The Commission has also issued instructions earlier which are reproduced in Para 14.1 to 14.3 of Chapter X of Vigilance Manual Part I stipulating that the articles of charge should be framed with great care. Broad guidelines as to how the articles of charge should be framed have also been indicated therein. Similarly, the common mistakes which have been noticed by the Commission in framing the charge-sheet have also been incorporated in Para 12.1.3 of the special Chapter on Vigilance Management in Banks and Para 20.1.3 in the Special Chapter in PSEs. These are reproduced below:-
Equally importantly, while drawing a charge sheet, special care
should be taken in the use of language to ensure that the guilt of the charged official is not pre-judged or pronounced upon in categorical terms in advance.
However, the statement merely of a hypothetical or tentative conclusion of guilt in the charge, will not vitiate the charge sheet
Notwithstanding the extant instructions/guidelines many organisations continue to make avoidable mistakes while framing the charge sheets. Therefore, it is reiterated that the extant instructions on the subject as stated in the aforesaid paragraphs may be followed carefully while drafting the charge sheet, in order to avoid subsequent difficulties. The CVOs of the organisations/Ministries etc. should ensure that these instructions are implemented scrupulously.
In addition as already summarised above, an IO is required to give his finding in respect of each article of charge and reasons thereof. As the articles of charge are definite and distinct substance of the statement of imputations of misconduct or misbehaviour, the findings on each articles of charge have to be inter-alia based on statement of imputations. Therefore, the Inquiry Officers are required to record their findings in respect of each allegation framed in support of an article of charge in order to ensure that inquiry reports do not suffer due to deficiencies.
[Source Circular instructions No.18 of CVC bearing office No. 3(v)/99/8 dated 5th October, 1999
Various lapses of the delinquent officer listed in the Report of the Investigation should be grouped category-wise and they should then be graded according to their severity. Discretion should be exercised whether to include minor lapses, along with more serious one, as it puts a severe load on the inquiry proceedings, by way of producing several dozens of documents and witnesses from both sides. When there are a number of lapses of the same category, it may be sufficient to make a general statement and give only a few salient cases as examples, instead of reproducing all such individual instances. If there are large number of minor lapses, it may be advisable to issue a separate charge sheet under minor penalty procedure, so that the core items of irregularities are only included in a compact charge sheet issued for major penalty, for which alone oral inquiry is to be conducted.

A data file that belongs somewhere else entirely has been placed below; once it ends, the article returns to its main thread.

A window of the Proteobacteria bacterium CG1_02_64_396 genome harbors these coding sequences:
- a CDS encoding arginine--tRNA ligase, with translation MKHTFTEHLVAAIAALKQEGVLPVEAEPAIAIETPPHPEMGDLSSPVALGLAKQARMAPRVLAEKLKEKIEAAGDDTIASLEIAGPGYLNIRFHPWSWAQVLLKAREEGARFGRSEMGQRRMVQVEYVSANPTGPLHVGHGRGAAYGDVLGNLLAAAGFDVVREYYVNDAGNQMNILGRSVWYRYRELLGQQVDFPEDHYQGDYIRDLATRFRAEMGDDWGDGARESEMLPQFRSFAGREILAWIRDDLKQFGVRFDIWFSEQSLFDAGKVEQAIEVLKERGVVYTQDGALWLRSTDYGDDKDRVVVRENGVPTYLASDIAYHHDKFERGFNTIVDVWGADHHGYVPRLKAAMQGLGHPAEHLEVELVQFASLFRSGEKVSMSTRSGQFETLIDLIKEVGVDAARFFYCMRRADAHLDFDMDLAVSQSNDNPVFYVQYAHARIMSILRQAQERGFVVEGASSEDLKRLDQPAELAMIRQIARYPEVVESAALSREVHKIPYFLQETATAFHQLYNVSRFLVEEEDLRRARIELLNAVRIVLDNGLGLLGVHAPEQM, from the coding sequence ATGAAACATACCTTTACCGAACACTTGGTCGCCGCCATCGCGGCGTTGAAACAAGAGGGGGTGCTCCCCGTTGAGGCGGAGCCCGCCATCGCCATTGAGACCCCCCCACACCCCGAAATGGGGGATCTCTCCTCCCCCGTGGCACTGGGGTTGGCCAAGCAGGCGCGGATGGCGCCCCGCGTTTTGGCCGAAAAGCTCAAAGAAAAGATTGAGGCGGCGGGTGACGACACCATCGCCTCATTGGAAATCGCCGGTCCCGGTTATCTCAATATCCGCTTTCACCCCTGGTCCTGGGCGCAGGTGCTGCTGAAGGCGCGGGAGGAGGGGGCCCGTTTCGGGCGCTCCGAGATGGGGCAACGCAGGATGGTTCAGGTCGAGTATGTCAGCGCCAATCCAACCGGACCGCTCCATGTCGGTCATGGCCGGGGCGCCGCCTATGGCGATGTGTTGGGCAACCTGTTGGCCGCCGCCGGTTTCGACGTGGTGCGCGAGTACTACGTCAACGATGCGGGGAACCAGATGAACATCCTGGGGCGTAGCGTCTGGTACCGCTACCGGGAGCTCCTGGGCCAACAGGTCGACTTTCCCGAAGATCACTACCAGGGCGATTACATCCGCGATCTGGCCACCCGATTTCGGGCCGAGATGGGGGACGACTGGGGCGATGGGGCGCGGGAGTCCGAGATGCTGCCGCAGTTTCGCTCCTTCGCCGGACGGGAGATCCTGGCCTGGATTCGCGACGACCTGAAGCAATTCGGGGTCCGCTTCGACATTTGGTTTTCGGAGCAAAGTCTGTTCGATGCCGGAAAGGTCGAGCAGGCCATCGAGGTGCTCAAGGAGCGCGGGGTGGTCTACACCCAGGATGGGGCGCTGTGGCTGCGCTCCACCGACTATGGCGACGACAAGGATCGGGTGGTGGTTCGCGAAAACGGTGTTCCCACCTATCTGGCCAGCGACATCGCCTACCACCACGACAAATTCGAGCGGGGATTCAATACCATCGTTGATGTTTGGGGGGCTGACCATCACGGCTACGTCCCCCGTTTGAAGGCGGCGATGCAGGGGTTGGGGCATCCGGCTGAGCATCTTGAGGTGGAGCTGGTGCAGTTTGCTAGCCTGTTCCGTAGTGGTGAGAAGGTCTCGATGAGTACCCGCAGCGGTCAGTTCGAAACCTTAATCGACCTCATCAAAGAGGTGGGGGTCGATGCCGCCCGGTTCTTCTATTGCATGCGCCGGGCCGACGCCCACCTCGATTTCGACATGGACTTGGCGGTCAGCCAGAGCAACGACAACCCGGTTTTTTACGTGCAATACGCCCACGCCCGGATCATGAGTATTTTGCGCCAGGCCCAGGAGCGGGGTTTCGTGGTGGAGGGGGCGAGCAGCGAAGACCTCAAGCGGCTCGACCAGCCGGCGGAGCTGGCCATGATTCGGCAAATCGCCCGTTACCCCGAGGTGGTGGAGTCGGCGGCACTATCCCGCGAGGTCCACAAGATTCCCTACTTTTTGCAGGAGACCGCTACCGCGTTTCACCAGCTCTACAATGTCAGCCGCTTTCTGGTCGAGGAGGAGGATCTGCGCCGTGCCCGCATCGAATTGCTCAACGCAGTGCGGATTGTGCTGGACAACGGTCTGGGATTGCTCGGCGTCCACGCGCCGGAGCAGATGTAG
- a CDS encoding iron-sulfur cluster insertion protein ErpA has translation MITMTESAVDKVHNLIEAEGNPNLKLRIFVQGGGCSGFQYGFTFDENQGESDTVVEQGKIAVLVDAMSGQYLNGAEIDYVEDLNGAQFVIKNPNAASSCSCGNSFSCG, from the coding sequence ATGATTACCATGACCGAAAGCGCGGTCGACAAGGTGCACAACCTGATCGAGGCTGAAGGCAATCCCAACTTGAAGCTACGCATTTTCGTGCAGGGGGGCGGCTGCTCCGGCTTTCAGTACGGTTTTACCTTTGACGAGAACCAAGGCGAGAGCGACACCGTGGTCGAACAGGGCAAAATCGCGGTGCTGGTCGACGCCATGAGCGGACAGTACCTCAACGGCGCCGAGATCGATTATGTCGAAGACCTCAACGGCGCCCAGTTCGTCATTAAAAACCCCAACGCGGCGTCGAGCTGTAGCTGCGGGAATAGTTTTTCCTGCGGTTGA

It is advisable not to group different types of lapses in a single charge sheet, i.e. lapses with vigilance angle, administrative misconduct and technical or procedural lapses (including negligence).
Similarly it is wrong to issue a consolidated charge sheet covering the entire tenure of an officer spread over 3 to 5 years at a branch. Does it mean that the watch dog was asleep for all three years or more, and wake up only leisurely, for a one-time vigilant action, and trying to clear all the old arrears, on a wholesale turnover stretching half-a-decade?
Age-old lapses should not crop up at the time of the retirement of the officer, for a last minute encounter. These is in bad taste, and reflects the Disciplinary Authority, himself not adhering to discipline. When there is inordinate delay in taking action, it leads to the logical surmise that the management has condoned the misconduct, and dropped the case already.
Charge sheet should not be issued without holding the supporting evidence on hand. It is violative of the provisions of the DA Regulation. After issuing the charge sheet, the presenting officer should not be asked to gather evidence, but to present the evidence already gathered. It is not the function of the presenting officer to search for and locate evidence, which would imply that the charge sheet was issued originally without supporting evidence.
For one and the same set of transactions different officers should not be charge sheeted separately at different occasions, but such charge sheets should be drafted and issued as a single exercise, to be covered by one single common proceeding.
The Branch Manager is responsible for the work and integrity of subordinate officers reporting to him at the branch. Primary responsibility for the lapses of the group, may stick to the Branch Manager. But however in respect of more serious lapses, the Branch Manager should not be singled out, and charge sheeted exclusively. When there is a role for a second/junior officer, he also must be made accountable.
In fact from the study of the wording and expression of statements in a charge sheet, it can be conclusively drawn out, if the charge sheet represents a bonafide disciplinary action initiated, or an exercise in personal vindictiveness.